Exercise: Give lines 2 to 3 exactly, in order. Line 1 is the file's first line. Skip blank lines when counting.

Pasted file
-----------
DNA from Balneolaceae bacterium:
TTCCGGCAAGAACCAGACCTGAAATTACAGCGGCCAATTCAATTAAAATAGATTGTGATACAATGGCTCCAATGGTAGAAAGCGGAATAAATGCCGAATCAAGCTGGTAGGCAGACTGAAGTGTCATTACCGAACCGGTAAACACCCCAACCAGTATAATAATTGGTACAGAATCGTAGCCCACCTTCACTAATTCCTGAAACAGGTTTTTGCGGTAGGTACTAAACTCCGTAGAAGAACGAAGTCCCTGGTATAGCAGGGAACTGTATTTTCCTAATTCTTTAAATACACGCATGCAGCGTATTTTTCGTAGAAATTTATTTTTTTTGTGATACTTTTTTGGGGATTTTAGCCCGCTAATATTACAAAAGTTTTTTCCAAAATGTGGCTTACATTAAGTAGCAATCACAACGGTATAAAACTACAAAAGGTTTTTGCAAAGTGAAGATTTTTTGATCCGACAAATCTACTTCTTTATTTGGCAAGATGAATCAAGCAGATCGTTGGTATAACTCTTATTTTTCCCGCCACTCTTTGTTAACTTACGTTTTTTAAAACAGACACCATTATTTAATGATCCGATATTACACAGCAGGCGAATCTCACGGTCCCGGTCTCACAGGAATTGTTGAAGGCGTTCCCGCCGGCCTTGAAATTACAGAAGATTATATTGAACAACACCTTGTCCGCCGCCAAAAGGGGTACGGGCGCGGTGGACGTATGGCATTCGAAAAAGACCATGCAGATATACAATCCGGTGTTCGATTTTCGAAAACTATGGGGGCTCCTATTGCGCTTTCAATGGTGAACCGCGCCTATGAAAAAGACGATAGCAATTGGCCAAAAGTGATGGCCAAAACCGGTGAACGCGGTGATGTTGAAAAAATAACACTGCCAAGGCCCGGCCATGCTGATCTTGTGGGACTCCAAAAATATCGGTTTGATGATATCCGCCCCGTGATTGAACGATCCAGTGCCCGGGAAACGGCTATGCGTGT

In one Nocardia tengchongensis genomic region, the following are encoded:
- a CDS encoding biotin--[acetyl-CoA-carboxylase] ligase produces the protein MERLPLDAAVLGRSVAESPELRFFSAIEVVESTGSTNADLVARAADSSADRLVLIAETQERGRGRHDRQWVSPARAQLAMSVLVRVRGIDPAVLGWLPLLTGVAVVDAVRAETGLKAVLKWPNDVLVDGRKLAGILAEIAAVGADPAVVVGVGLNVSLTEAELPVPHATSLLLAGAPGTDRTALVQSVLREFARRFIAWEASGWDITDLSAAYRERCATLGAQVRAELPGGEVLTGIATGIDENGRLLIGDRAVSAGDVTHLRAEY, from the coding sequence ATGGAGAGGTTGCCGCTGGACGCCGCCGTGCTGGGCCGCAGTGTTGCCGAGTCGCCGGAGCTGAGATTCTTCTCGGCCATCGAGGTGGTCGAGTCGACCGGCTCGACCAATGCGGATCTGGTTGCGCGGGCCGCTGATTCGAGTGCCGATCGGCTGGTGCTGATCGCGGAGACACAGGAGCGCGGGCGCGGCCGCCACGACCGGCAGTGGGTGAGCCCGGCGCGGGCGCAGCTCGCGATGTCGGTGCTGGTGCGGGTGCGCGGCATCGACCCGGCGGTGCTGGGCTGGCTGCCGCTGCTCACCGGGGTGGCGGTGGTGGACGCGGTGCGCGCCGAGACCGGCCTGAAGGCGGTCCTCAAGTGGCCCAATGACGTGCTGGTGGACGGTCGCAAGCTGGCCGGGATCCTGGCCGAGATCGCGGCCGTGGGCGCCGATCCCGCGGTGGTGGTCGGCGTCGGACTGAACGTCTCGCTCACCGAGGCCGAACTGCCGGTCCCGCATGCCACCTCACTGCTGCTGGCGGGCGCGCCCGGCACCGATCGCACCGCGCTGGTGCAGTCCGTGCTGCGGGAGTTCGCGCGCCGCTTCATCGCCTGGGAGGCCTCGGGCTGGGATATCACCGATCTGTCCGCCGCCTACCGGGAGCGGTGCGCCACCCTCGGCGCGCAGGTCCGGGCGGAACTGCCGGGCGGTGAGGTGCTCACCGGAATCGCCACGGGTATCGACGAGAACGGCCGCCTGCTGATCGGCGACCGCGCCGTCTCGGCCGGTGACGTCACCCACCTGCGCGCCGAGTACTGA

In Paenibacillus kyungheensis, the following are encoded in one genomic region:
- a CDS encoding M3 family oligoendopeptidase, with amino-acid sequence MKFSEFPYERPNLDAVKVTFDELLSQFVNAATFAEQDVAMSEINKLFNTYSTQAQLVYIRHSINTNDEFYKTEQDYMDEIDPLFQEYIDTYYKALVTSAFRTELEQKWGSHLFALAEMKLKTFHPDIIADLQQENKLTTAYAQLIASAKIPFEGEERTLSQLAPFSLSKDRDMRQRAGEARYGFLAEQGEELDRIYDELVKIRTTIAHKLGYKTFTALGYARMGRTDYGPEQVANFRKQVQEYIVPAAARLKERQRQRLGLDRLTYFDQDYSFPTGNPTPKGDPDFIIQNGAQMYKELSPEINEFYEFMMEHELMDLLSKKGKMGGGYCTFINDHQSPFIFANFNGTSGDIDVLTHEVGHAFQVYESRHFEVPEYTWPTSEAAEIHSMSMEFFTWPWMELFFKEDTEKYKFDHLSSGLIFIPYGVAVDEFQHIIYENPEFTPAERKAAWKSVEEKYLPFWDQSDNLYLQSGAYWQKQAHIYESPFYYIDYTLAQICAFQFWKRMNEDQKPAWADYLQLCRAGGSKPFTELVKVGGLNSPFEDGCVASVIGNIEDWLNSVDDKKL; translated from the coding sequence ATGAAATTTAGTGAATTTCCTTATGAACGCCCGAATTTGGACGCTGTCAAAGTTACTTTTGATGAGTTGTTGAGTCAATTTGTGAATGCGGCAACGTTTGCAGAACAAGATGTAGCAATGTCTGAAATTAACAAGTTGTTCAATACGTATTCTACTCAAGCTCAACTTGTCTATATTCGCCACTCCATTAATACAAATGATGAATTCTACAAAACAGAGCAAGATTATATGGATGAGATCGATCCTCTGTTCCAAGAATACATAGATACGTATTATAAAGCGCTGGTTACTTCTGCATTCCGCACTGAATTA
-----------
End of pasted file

TTCCGGCAAGAACCAGACCTGAAATTACAGCGGCCAATTCAATTAAAATAGATTGTGATACAATGGCTCCAATGGTAGAAAGCGGAATAAATGCCGAATCAAGCTGGTAGGCAGACTGAAGTGTCATTACCGAACCGGTAAACACCCCAACCAGTATAATAATTGGTACAGAATCGTAGCCCACCTTCACTAATTCCTGAAACAGGTTTTTGCGGTAGGTACTAAACTCCGTAGAAGAACGAAGTCCCTGGTATAGCAGGGAACTGTATTTTCCTAATTCTTTAAATACACGCATGCAGCGTATTTTTCGTAGAAATTTATTTTTTTTGTGATACTTTTTTGGGGATTTTAGCCCGCTAATATTACAAAAGTTTTTTCCAAAATGTGGCTTACATTAAGTAGCAATCACAACGGTATAAAACTACAAAAGGTTTTTGCAAAGTGAAGATTTTTTGATCCGACAAATCTACTTCTTTATTTGGCAAGATGAATCAAGCAGATCGTTGGTATAACTCTTATTTTTCCCGCCACTCTTTGTTAACTTACGTTTTTTAAAACAGACACCATTATTTAATGATCCGATATTACACAGCAGGCGAATCTCACGGTCCCGGTCTCACAGGAATTGTTGAAGGCGTTCCCGCCGGCCTTGAAATTACAGAAGATTATATTGAACAACACCTTGTCCGCCGCCAAAAGGGGTACGGGCGCGGTGGACGTATGGCATTCGAAAAAGACCATGCAGATATACAATCCGGTGTTCGATTTTCGAAAACTATGGGGGCTCCTATTGCGCTTTCAATGGTGAACCGCGCCTATGAAAAAGACGATAGCAATTGGCCAAAAGTGATGGCCAAAACCGGTGAACGCGGTGATGTTGAAAAAATAACACTGCCAAGGCCCGGCCATGCTGATCTTGTGGGACTCCAAAAATATCGGTTTGATGATATCCGCCCCGTGATTGAACGATCCAGTGCCCGGGAAACGGCTATGCGTGT

In one Nocardia tengchongensis genomic region, the following are encoded: